LONDON. Royal Surrey Gardens. The new Music Hall at the Surrey Gardens, 1856

LONDON. Royal Surrey Gardens. The new Music Hall at the Surrey Gardens, 1856

Product SKU: P-5-00671

Price £18.99

'The new Music Hall at the Surrey Gardens' from Illustrated London News (1856). Antique wood engraved print, 18.0 x 23.0cm, 7 x 9 inches


Royal Surrey Gardens
Royal Surrey Gardens were pleasure gardens in Kennington, London in the Victorian period, slightly east of The Oval. The gardens occupied about 15 acres (6.1 ha) to the east side of Kennington Road, including a lake of about 3 acres (1.2 ha). It was the site of Surrey Zoological Gardens and Surrey Music Hall.
The gardens

CAPTION BELOW PICTURE: 'The new Music Hall at the Surrey Gardens'


Royal Surrey Gardens
Royal Surrey Gardens were pleasure gardens in Kennington, London in the Victorian period, slightly east of The Oval. The gardens occupied about 15 acres (6.1 ha) to the east side of Kennington Road, including a lake of about 3 acres (1.2 ha). It was the site of Surrey Zoological Gardens and Surrey Music Hall.
The gardens were the grounds of the manor house of Walworth. The site was acquired in 1831 by impresario Edward Cross to be the location of his new Surrey Zoological Gardens, using animals from his menagerie at Exeter Exchange, in competition with the new London Zoo in Regent's Park. A large circular domed glass conservatory was built in the gardens, 300 feet (90 m) in circumference with more than 6,000 square feet (560 m2) of glass, to contain separate cages for lions, tigers, a rhinoceros, and giraffes. The gardens were heavily planted with native and exotic trees and plants, and dotted with picturesque pavilions.
The gardens were used for large public entertainments from 1837, such as re-enactments of the eruption of Mount Vesuvius, the Great Fire of London, or the storming of Badajoz, using large painted sets up to 80 feet (24 m) high, and spectacular firework displays, as had become popular at Vauxhall Gardens before its demise. Later, it was used for promenade concerts. The gardens suffered intense competition from the Great Exhibition at the Crystal Palace in 1851.
After Cross's death, the gardens were acquired by a company. The zoo had become run down, and the animals were sold off in 1856 to build Surrey Music Hall in the gardens. It was a large, rectangular building of three floors, with an arcade around the ground floor and two covered galleries above, and octagonal staircases at each corner with ornamental turrets. Like the Crystal Palace, it was largely constructed from cast iron, and was capable of holding 12,000 seated spectators, making it the largest venue in London. It was used to celebrate the return of soldiers at the end of the Crimean War in 1856, and for a four-day military festival from 27 July to 30 July 1857, to honour and raise funds for Mary Seacole. The French popular and eccentric conductor and composer of light music Louis Antoine Jullien gave numerous very successful concerts in the Royal Surrey Gardens in 1855 and 1856 mixing classical and dance music.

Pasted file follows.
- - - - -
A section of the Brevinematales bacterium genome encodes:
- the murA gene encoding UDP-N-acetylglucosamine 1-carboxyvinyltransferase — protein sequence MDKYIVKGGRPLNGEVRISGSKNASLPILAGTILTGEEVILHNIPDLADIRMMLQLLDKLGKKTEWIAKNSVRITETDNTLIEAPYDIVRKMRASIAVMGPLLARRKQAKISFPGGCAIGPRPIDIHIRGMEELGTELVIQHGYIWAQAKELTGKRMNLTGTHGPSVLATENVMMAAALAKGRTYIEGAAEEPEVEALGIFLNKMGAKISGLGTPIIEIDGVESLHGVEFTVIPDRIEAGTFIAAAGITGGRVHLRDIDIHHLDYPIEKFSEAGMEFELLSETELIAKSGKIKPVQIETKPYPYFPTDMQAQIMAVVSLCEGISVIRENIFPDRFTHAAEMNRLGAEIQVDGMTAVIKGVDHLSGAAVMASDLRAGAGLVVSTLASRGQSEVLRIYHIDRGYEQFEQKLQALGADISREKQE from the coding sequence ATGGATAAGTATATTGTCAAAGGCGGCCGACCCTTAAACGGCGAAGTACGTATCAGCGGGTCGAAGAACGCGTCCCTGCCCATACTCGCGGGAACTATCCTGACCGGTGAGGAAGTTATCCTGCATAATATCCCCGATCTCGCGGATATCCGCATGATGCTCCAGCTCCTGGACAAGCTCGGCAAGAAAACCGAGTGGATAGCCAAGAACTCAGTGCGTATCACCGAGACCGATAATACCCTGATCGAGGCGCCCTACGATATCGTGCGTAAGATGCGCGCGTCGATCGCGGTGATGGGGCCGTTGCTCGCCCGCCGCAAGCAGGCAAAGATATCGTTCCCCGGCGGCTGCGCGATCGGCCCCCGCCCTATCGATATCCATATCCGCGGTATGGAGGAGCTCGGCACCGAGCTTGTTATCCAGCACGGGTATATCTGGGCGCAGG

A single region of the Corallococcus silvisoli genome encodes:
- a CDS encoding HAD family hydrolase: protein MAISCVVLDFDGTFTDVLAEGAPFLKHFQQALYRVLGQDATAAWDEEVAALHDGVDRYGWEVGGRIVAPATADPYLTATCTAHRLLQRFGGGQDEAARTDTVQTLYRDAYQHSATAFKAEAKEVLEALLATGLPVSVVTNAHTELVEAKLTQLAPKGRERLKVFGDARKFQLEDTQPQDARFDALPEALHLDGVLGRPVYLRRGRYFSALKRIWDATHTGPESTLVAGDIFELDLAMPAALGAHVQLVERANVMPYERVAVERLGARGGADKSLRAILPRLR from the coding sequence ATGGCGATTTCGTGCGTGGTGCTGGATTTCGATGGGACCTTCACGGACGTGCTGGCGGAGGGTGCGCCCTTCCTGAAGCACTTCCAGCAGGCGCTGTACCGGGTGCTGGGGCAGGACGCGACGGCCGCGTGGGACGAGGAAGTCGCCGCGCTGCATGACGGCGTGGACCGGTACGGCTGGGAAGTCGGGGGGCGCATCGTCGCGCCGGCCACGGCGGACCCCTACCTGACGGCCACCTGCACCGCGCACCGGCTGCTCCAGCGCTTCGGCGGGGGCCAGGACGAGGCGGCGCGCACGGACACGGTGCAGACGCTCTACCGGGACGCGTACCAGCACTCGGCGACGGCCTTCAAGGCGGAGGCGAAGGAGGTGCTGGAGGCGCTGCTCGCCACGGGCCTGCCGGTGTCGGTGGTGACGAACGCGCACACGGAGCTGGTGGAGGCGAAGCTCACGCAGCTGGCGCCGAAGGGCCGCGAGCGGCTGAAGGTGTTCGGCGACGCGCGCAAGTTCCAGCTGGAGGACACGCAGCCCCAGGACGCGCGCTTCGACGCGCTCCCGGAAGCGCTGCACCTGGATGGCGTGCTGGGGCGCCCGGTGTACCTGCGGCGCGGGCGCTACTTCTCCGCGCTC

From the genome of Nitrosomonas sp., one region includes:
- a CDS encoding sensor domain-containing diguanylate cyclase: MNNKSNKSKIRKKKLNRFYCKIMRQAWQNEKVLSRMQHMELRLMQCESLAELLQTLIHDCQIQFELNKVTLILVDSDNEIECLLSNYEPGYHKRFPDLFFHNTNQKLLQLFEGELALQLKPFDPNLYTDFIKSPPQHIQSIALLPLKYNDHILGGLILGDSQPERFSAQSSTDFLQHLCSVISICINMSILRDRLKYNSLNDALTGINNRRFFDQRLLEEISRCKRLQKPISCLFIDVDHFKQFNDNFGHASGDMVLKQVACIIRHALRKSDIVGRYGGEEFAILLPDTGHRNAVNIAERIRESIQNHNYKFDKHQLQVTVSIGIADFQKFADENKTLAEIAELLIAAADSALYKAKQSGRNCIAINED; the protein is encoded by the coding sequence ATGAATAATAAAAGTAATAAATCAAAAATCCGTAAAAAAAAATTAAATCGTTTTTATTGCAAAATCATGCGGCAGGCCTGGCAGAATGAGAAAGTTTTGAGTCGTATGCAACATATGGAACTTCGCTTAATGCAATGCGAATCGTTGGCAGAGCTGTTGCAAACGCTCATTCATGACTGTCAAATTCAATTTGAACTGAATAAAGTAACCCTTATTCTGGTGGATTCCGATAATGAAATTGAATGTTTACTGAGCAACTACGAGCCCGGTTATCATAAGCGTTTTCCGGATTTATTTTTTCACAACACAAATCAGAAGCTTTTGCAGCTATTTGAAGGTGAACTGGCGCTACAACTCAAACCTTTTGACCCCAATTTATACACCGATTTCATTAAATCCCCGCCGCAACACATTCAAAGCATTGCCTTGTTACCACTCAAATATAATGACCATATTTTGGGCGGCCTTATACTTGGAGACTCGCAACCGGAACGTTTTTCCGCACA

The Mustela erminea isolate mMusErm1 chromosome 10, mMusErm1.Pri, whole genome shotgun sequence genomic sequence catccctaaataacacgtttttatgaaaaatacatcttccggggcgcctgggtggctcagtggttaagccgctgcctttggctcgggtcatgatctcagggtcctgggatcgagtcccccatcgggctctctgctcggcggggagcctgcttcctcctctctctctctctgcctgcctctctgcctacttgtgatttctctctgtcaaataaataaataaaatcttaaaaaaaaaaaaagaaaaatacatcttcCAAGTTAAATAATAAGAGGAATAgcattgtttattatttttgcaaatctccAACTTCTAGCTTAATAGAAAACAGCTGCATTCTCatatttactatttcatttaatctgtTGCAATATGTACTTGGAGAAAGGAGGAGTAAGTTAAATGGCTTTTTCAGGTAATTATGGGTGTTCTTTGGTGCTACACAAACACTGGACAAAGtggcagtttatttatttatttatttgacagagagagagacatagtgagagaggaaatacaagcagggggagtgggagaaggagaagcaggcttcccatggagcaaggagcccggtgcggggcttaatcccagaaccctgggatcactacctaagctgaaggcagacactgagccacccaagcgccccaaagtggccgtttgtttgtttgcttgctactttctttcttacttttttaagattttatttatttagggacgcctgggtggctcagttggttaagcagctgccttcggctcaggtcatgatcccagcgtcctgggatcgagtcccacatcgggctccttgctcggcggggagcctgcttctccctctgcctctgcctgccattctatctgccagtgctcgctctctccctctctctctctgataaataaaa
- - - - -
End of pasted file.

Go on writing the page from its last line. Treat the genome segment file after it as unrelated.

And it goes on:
Religious services were held at the Music Hall weekends by the famous Baptist preacher, Charles Spurgeon, because his audiences could not be contained in the New Park Street Chapel. The first service was held on the evening of Sunday 19 October 1856, with an audience of 10,000 inside and as many outside unable to enter. It was, however, marred by tragedy when someone shouted fire, and a panic to escape ensued. Seven were killed in the crush, and many injured. Nevertheless, Spurgeon returned a few weeks later to hold morning services in November 1856. The services continued to be very well attended, with audiences exceeding 10,000. The proprietors decided to hold Sunday evening music concerts in the hall; Spurgeon objected to the entertainment being held on the Sabbath, and the last Sunday morning service was held on 11 December 1859.
The music hall was destroyed by fire in 1861, leading to a High Court legal case, Taylor v. Caldwell (1863) 3 B & S 328, to recover the costs of printing posters for an event that could not be held at the hall as a result of its destruction. The case established the doctrine of impossibility in English contract law.
The gardens returned to holding large public entertainments, but they were less successful than before, and the gardens finally closed in 1862. St. Thomas' Hospital moved to the site temporarily, while its new buildings at Lambeth Walk, near Westminster Bridge, were constructed (its previous buildings having been sold to become London Bridge railway station).

The gardens were sold for development in 1877 and the site is now occupied by residential buildings

(Source Wikipedia)

DATE PRINTED: 1856    

IMAGE SIZE: Approx 18.0 x 23.0cm, 7 x 9 inches (Medium)

TYPE: Antique wood engraved print

CONDITION: Good; suitable for framing. However, please note: The image shown may have been scanned from a different example of this print than that which is offered for sale: The print you will receive is in Good condition but there may be minor variations in the condition compared to that shown in the image. Please check the scan for any blemishes prior to making your purchase. Virtually all antiquarian maps and prints are subject to some normal aging due to use and time which is not obtrusive unless otherwise stated. We offer a no questions asked return policy.

AUTHENTICITY: This is an authentic historic print, published at the date stated above. It is not a modern copy.

VERSO: There are images and/or text printed on the reverse side of the picture. In some cases this may be visible on the picture itself (please check the scan prior to your purchase) or around the margin of the picture

ARTIST/CARTOGRAPHER/ENGRAVER: Unsigned

PROVENANCE: Illustrated London News

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